Daniel TYERS:  Died March 15, 1915 at Byaduk.  After arriving in Victoria around 1856, Daniel Tyers lived at Port Fairy.  He later moved to Byaduk where he remained until his death at the age of 95.  He was buried at the Byaduk Cemetery along with his brother Samuel and sister Jane.

John MOONEY:  Died March 29, 1915 at Mooney’s Gap.  In 1854, John Mooney from Ireland, travelled to Australia aboard the “Great Britain“.  His brother Lawrence had arrived the year before, so John joined him on the Ararat diggings.  In 1858,  the brothers planted grape vines at Mooney’s Gap near Ararat and started the “Emerald Vineyard“.  In the same year, just down the road, Jean-Pierre Trouette, his wife Ann-Marie and brother-in-law Emile Blampied, were the first to plant vines at Great Western.  While Troutte’s winery “St. Peters” no longer exists, other wineries from the early days, Best’s and Seppelts are still in production there.

OBITUARY. (1915, March 30). The Ararat advertiser (Vic. : 1914 - 1918), p. 2 Edition: triweekly. Retrieved March 26, 2013, from http://nla.gov.au/nla.news-article74241893

OBITUARY. (1915, March 30). The Ararat advertiser (Vic. : 1914 – 1918), p. 2 Edition: triweekly. Retrieved March 26, 2013, from http://nla.gov.au/nla.news-article74241893

In 1925, Lawrence Mooney uprooted the vines at “Emerald Vineyard” and used the land for other purposes.

Elizabeth Robertson MURDOCH:  Died March 7, 1916 at Port Fairy.  I did a little extra research at Ancestry.com.au on Mrs Whiting because I wanted to find her name, in preference  to listing  her as Mrs Albert Edwin Whiting.  Elizabeth grew up around the Geelong area and married Albert Whiting in 1878.  Albert was a son of Edwin Whiting and Hannah Manifold.   Hannah’s brothers were Thomas, Peter and William Manifold, original owners of the “Purrumbete run.

At the time of marriage, John was station manager for the Chirnsides property “Boortkoi” .  Their wedding was at  “Woolongoon” ,Mortlake then owned by Anthony McKenzie.  Elizabeth and Albert moved to Port Fairy and lived at Boodcarra before moving to “Loongana” for several years before Elizabeth’s passing.

Family Notices. (1878, May 6). The Argus (Melbourne, Vic. : 1848 - 1956), p. 1. Retrieved March 28, 2013, from http://nla.gov.au/nla.news-article5931295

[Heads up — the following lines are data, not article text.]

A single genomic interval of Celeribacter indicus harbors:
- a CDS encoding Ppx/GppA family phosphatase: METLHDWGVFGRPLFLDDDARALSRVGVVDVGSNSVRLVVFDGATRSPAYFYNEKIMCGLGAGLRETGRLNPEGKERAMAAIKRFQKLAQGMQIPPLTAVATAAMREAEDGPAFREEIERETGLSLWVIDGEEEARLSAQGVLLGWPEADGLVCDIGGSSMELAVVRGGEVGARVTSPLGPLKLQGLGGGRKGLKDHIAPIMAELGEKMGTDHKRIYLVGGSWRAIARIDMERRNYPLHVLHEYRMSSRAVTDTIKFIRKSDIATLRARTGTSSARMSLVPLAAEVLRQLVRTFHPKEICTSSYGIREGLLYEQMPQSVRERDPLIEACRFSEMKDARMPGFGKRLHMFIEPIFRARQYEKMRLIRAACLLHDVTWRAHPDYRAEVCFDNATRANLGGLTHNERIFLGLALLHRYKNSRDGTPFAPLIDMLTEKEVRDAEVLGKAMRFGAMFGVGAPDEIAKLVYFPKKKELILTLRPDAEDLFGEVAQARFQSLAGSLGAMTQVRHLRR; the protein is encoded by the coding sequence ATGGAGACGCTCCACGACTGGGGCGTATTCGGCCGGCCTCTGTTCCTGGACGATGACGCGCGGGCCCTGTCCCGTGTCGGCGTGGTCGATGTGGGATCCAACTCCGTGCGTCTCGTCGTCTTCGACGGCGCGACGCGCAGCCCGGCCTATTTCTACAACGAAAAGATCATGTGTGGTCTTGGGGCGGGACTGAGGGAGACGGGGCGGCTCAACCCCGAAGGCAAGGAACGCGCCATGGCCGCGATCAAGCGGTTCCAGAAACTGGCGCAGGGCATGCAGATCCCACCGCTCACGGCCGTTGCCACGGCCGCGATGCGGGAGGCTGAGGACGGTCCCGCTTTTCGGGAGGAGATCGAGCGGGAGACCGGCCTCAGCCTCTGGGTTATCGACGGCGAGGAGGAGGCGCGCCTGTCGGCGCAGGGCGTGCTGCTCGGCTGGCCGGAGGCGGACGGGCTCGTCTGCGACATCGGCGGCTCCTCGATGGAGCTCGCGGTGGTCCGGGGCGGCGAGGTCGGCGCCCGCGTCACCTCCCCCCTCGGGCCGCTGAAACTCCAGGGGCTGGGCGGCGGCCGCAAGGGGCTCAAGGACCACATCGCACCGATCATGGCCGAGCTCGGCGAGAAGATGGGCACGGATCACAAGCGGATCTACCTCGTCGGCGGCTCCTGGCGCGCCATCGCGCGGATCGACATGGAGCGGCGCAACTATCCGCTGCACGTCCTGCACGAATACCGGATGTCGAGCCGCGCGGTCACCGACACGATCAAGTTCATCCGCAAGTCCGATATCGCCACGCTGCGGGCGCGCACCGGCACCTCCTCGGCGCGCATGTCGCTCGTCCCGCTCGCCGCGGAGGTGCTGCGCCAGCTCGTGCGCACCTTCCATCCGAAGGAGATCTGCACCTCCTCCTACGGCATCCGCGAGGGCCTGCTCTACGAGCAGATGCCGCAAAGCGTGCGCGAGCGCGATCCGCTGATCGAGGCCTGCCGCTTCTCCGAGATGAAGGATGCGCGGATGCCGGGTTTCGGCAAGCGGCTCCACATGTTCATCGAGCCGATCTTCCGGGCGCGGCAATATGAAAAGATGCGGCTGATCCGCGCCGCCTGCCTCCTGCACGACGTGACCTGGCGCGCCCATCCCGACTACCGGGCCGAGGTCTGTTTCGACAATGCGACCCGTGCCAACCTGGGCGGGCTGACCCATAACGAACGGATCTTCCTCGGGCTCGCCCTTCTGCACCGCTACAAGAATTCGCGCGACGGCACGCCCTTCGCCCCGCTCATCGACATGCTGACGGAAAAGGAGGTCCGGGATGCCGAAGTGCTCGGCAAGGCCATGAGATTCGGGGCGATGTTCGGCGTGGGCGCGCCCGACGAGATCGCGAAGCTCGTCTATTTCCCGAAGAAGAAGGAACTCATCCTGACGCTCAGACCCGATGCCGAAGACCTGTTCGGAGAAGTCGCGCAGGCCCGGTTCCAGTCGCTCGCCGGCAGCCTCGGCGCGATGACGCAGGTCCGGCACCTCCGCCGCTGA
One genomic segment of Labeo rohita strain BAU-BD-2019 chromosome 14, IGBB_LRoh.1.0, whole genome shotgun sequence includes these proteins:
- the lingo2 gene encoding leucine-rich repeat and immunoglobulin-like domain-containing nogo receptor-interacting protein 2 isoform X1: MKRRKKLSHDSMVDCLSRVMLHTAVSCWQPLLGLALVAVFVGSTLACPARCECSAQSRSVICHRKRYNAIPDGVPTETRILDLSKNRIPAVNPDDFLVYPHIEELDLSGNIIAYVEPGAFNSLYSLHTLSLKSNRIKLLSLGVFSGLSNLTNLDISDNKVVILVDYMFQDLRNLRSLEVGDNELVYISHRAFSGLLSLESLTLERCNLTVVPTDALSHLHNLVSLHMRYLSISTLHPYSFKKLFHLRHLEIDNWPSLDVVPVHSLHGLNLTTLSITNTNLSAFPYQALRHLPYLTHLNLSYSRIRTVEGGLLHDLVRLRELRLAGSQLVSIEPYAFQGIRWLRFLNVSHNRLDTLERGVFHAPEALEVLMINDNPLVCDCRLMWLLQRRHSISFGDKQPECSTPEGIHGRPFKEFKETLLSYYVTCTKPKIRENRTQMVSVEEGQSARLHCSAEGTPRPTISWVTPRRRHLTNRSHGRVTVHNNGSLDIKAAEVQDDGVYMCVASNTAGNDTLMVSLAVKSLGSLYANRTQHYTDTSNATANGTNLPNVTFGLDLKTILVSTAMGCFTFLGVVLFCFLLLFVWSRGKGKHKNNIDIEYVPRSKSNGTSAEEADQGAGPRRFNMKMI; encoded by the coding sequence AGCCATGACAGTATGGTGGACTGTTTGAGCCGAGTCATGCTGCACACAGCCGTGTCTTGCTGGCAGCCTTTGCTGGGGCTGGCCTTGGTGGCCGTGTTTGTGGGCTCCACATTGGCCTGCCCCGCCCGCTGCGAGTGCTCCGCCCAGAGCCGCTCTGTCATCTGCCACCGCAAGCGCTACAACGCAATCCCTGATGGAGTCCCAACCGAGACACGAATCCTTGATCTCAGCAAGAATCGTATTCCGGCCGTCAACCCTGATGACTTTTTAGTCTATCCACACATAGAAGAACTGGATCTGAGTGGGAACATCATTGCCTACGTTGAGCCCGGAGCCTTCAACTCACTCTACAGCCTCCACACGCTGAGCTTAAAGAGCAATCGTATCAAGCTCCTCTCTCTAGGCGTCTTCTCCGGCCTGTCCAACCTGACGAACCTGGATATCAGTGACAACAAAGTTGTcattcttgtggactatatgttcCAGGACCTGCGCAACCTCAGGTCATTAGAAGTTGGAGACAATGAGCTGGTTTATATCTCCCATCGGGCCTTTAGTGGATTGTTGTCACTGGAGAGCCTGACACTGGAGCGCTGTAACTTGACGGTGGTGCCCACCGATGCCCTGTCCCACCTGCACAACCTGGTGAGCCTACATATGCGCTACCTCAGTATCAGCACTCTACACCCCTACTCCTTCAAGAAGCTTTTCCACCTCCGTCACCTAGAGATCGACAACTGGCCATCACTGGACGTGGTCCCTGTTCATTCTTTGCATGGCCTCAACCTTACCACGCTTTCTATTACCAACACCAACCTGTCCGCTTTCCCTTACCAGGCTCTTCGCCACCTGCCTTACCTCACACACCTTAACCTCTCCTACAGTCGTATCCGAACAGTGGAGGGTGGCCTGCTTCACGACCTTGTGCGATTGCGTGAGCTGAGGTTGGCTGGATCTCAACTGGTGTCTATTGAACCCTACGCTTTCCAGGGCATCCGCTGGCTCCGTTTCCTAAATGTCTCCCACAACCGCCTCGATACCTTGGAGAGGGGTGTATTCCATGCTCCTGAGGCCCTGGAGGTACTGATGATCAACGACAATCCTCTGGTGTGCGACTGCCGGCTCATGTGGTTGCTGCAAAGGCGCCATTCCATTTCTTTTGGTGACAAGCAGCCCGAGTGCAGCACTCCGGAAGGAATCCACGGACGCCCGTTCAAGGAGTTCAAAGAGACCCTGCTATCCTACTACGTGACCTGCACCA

Family Notices. (1878, May 6). The Argus (Melbourne, Vic. : 1848 – 1956), p. 1. Retrieved March 28, 2013, from http://nla.gov.au/nla.news-article5931295

William HILL:  Died March 14, 1916 at Warrnambool.  Born in Ireland, William Hill spent the first 20 years of his time in Victoria working for Henry de Little, owner of Caramut station.  He then began farming himself, first at Woodford and later at Framlingham where he had dairy cows for 17 years.  In the early 1860s, William married Mary Hassett of Caramut.

Mary FITZGERALD:  Died March 17, 1916 at Tower Hill.  Mary Fitzgerald lived in the Tower Hill district since she was 10 years old, around 1849.  She married John Fitzgibbon and she left two sons and eight daughters at the time of her death.  Her funeral was attended by a large crowd of mourners.

Mr J.J.T. COOPER:  Died March, 1918 at Port Fairy.  Mr Cooper was born in Somerset, England and arrived in Victoria with his parents as a baby.  He became an assistant life boat pilot in 1883 and became the Superintendent of Life boats at Queenscliff in 1892.  Around 1905 he moved on to lighthouse keeping, working at Queencliff, Port Fairy, Cape Nelson and Warrnambool.

QUEENSCLIFF'S BLACK LIGHTHOUSE

QUEENSCLIFF’S BLACK LIGHTHOUSE

CAPE NELSON LIGHTHOUSE

CAPE NELSON LIGHTHOUSE

Mrs Letitia EMERY:  Died March 13, 1918 at Port Fairy.  Letitia Emery was born in London in 1848 and arrived in Port Fairy four years later.  She lived with her aunt, Mrs Gillespie at the Union Inn at Port Fairy.  Letitia’s husband died eight years before her and she left no children.  She had two cousins surviving and two nieces.

Margaret WHITE:  Died March 4, 1925 at South Portland.  Margaret White spent most of her life living in the Narrawong and Portland districts, an estimated 82 years.  She married James Grant in 1870.  She left two sons and three daughters.  Margaret’s obituary mentions the hardships faced by the early settlers.

Old Resident Passes. (1925, March 5). Portland Guardian (Vic. : 1876 - 1953), p. 2 Edition: EVENING.. Retrieved March 26, 2013, from http://nla.gov.au/nla.news-article64106818

Old Resident Passes. (1925, March 5). Portland Guardian (Vic. : 1876 – 1953), p. 2 Edition: EVENING.. Retrieved March 26, 2013, from http://nla.gov.au/nla.news-article64106818